‘Talking point: it’s also brave to stand for peace‘, Mercury (Hobart) , 28 February 2015
Discusses Australian conscientious objection during World War I, as set out in an exhibition in Hobart.
As Henry Reynolds told his audience at the exhibition opening, it was not easy to be a dissenter during wartime when such a stand was equated with treason and cowardice …
In Australia, there is a powerful agenda to propagate the myth of war as our defining national experience, even though virtually all the conflicts listed on the Cenotaph in Hobart are for wars fought outside Australia. Gallipoli has been used to create this tradition, but it is an interesting contrast to the European experience, where the real horrors of the conflict were to come later with trench warfare on the Western Front, which is perhaps the reason that those countries now put much less emphasis on commemorating the conflict than Australia has.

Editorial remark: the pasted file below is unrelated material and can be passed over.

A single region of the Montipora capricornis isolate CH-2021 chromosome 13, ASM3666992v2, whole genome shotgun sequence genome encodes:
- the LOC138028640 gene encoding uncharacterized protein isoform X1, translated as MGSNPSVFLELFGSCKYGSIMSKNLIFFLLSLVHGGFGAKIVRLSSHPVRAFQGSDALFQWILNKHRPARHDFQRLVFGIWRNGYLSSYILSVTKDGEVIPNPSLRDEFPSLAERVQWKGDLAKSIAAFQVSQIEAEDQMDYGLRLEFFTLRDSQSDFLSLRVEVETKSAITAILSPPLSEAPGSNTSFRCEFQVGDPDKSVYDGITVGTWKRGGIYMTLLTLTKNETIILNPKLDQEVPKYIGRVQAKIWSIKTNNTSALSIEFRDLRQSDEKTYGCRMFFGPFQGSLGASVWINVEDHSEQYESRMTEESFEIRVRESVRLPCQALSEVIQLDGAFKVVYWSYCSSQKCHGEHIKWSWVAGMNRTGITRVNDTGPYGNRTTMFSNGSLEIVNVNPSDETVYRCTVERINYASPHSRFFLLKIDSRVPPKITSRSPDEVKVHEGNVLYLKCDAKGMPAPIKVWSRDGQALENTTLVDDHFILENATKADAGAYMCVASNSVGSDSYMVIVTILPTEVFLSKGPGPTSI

In Henry Reynolds’ words: “In Europe, the horror of war was realised, but Gallipoli was early enough to focus on heroism … it was a war which Europe never really recovered from” …
By focusing on heroism and sacrifice, we are distracted from asking about why young men (and now young women too) are sent by our political masters to die in foreign wars, and the consensus between the two major parties in Federal Parliament is used to effectively silence dissent.
On conscientious objection, see also Oliver & Summers, an ABC radio program and Hochschild.